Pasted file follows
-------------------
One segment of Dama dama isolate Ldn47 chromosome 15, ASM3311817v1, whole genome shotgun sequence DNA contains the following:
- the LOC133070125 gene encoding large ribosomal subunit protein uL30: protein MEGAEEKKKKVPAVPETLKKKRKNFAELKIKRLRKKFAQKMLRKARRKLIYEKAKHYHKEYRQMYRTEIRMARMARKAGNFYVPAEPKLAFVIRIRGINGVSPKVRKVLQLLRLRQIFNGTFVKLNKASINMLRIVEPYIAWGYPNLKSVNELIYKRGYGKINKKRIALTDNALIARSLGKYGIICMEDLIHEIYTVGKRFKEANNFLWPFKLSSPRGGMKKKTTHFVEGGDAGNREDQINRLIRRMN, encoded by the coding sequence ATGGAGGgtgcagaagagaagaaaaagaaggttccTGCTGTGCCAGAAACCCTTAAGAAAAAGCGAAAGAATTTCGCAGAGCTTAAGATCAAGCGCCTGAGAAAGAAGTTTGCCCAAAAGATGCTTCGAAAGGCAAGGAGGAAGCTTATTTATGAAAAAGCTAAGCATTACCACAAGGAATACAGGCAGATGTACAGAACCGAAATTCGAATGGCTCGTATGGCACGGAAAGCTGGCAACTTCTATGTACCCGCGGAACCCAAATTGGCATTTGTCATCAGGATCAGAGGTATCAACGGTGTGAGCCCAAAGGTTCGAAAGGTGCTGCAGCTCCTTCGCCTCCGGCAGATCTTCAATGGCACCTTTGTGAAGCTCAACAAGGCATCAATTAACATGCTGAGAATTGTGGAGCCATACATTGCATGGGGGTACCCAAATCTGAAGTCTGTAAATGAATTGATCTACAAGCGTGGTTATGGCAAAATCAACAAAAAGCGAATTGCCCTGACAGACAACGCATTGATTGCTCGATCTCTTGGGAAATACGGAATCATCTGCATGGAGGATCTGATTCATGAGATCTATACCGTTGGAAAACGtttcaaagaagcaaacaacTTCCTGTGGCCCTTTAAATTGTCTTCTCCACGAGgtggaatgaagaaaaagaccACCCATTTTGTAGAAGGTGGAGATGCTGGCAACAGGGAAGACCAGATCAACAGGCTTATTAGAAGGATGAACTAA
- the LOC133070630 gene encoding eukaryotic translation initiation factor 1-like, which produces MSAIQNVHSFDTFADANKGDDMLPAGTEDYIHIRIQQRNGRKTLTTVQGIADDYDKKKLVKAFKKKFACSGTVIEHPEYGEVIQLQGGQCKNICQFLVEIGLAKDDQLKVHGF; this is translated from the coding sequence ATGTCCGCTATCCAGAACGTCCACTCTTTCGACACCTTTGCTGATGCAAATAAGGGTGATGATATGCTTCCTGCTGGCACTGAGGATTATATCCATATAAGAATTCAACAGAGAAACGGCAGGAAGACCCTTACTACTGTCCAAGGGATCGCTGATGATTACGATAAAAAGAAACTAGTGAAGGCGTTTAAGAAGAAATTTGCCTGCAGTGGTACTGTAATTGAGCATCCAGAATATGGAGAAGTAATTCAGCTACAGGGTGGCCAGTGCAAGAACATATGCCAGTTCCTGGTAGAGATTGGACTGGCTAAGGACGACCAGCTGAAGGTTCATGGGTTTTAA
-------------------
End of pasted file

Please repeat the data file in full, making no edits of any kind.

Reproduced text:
One segment of Dama dama isolate Ldn47 chromosome 15, ASM3311817v1, whole genome shotgun sequence DNA contains the following:
- the LOC133070125 gene encoding large ribosomal subunit protein uL30: protein MEGAEEKKKKVPAVPETLKKKRKNFAELKIKRLRKKFAQKMLRKARRKLIYEKAKHYHKEYRQMYRTEIRMARMARKAGNFYVPAEPKLAFVIRIRGINGVSPKVRKVLQLLRLRQIFNGTFVKLNKASINMLRIVEPYIAWGYPNLKSVNELIYKRGYGKINKKRIALTDNALIARSLGKYGIICMEDLIHEIYTVGKRFKEANNFLWPFKLSSPRGGMKKKTTHFVEGGDAGNREDQINRLIRRMN, encoded by the coding sequence ATGGAGGgtgcagaagagaagaaaaagaaggttccTGCTGTGCCAGAAACCCTTAAGAAAAAGCGAAAGAATTTCGCAGAGCTTAAGATCAAGCGCCTGAGAAAGAAGTTTGCCCAAAAGATGCTTCGAAAGGCAAGGAGGAAGCTTATTTATGAAAAAGCTAAGCATTACCACAAGGAATACAGGCAGATGTACAGAACCGAAATTCGAATGGCTCGTATGGCACGGAAAGCTGGCAACTTCTATGTACCCGCGGAACCCAAATTGGCATTTGTCATCAGGATCAGAGGTATCAACGGTGTGAGCCCAAAGGTTCGAAAGGTGCTGCAGCTCCTTCGCCTCCGGCAGATCTTCAATGGCACCTTTGTGAAGCTCAACAAGGCATCAATTAACATGCTGAGAATTGTGGAGCCATACATTGCATGGGGGTACCCAAATCTGAAGTCTGTAAATGAATTGATCTACAAGCGTGGTTATGGCAAAATCAACAAAAAGCGAATTGCCCTGACAGACAACGCATTGATTGCTCGATCTCTTGGGAAATACGGAATCATCTGCATGGAGGATCTGATTCATGAGATCTATACCGTTGGAAAACGtttcaaagaagcaaacaacTTCCTGTGGCCCTTTAAATTGTCTTCTCCACGAGgtggaatgaagaaaaagaccACCCATTTTGTAGAAGGTGGAGATGCTGGCAACAGGGAAGACCAGATCAACAGGCTTATTAGAAGGATGAACTAA
- the LOC133070630 gene encoding eukaryotic translation initiation factor 1-like, which produces MSAIQNVHSFDTFADANKGDDMLPAGTEDYIHIRIQQRNGRKTLTTVQGIADDYDKKKLVKAFKKKFACSGTVIEHPEYGEVIQLQGGQCKNICQFLVEIGLAKDDQLKVHGF; this is translated from the coding sequence ATGTCCGCTATCCAGAACGTCCACTCTTTCGACACCTTTGCTGATGCAAATAAGGGTGATGATATGCTTCCTGCTGGCACTGAGGATTATATCCATATAAGAATTCAACAGAGAAACGGCAGGAAGACCCTTACTACTGTCCAAGGGATCGCTGATGATTACGATAAAAAGAAACTAGTGAAGGCGTTTAAGAAGAAATTTGCCTGCAGTGGTACTGTAATTGAGCATCCAGAATATGGAGAAGTAATTCAGCTACAGGGTGGCCAGTGCAAGAACATATGCCAGTTCCTGGTAGAGATTGGACTGGCTAAGGACGACCAGCTGAAGGTTCATGGGTTTTAA